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Justice and the Maori: Maori Claims in New Zealand Political Argument in…
by Andrew Sharp
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Amazon.com Product Description (ISBN 0195583825, Paperback)Should Maori, the indigenous people of New Zealand, be compensated for past wrongs at the hands of the colonizing Pakeha? Should special programs be set up which treat Maori and Pakeha differently--either because Maori have been wronged or because they are worse off than the Pakeha? Or should there be one law, one way of treating both peoples and one "justice" for all? Justice and the Maori records New Zealanders debating these questions since the 1970s. It is at once a history book, and a book on the philosophy of identity, sovereignty and justice. It speaks to universal questions of justice in the distribution of authority and property, as to what it is to be a member of an ethnic group, and as to whether being a member of an ethnic group can act as the basis of special claims against those not of that group. It speaks to anyone interested in these matters, not just to New Zealanders. In this new edition, the author traces the history of Maori and government relations since 1990.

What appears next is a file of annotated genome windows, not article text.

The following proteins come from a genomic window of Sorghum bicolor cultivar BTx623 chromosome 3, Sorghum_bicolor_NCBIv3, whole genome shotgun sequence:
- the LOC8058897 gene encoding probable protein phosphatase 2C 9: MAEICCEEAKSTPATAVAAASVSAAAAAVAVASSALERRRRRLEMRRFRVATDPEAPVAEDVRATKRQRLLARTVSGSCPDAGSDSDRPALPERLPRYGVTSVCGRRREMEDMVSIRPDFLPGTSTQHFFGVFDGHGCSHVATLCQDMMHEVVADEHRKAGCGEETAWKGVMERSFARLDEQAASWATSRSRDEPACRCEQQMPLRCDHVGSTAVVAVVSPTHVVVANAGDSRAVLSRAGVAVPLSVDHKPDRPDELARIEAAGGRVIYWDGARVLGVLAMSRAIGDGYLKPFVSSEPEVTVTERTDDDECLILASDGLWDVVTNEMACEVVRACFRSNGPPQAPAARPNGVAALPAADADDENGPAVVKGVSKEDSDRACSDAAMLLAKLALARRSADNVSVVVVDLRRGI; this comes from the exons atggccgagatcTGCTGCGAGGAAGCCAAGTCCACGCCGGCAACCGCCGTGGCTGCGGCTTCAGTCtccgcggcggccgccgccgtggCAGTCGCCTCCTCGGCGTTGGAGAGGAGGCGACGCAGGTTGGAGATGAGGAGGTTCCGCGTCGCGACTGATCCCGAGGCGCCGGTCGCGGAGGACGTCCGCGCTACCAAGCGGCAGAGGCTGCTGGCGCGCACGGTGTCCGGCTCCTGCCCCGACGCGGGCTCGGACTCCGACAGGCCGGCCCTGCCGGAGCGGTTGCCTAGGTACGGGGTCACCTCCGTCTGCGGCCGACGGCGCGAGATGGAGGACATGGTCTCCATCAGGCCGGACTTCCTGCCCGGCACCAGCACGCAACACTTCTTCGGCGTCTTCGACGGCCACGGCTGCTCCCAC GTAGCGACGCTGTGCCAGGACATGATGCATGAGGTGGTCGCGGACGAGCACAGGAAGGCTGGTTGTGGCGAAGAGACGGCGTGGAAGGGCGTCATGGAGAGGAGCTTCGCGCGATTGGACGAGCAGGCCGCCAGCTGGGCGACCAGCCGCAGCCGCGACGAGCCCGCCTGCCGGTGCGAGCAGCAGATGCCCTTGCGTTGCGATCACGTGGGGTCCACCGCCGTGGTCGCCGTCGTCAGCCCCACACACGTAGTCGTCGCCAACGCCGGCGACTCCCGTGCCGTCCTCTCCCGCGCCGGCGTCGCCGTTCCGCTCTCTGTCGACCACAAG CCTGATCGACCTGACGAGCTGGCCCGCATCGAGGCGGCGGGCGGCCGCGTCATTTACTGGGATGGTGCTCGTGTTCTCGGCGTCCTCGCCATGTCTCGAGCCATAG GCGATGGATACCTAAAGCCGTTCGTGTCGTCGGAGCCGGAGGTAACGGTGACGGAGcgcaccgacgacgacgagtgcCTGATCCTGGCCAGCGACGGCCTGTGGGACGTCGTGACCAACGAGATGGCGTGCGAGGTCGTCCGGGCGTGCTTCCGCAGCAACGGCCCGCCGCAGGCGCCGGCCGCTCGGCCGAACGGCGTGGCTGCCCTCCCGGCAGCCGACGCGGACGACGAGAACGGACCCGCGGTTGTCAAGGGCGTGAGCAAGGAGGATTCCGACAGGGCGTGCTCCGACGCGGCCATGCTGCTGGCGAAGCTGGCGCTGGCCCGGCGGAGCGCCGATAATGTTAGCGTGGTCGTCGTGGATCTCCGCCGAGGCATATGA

(retrieved from Amazon Thu, 12 Mar 2015 17:58:33 -0400)
"Should the Maori be compensated for past wrongs at the hands of the Pakeha? Should special programmes be set up which treat Maori and Pakeha differently? Or should there be one law, one mode of treatment, and justice for all? This book records New Zealanders' asking some important questions. It surveys the recent history of the debate about what constitutes justice for the Maori people, who, aboriginal in the land, and still deeply affected by colonisation and modernisation, now account for ten percent of the population. "Justice and the Maori" is as much a book about justice as it is about contemporary Maori-Pakeha relations, but the particular conceptions of justice with which it is concerned are those of New Zealanders, and of institutions like the Waitangi Tribunal, Parliament, the Courts, and the New Zealand Maori Council. Yet political and social philosophers do not often consider New Zealand, and New Zealanders do not often consider things in a philosophical way. This book is unusual : it breathes New Zealand concerns and speaks the language of contemporary New Zealanders, Maori and Pakeha, as they decide among themselves what justice is. The author deals with matters that have been of vital concern to New Zealanders for many years, and have taken on a new urgency as we contemplate the events of the last 150 years and the country's future ..." -- Back cover.
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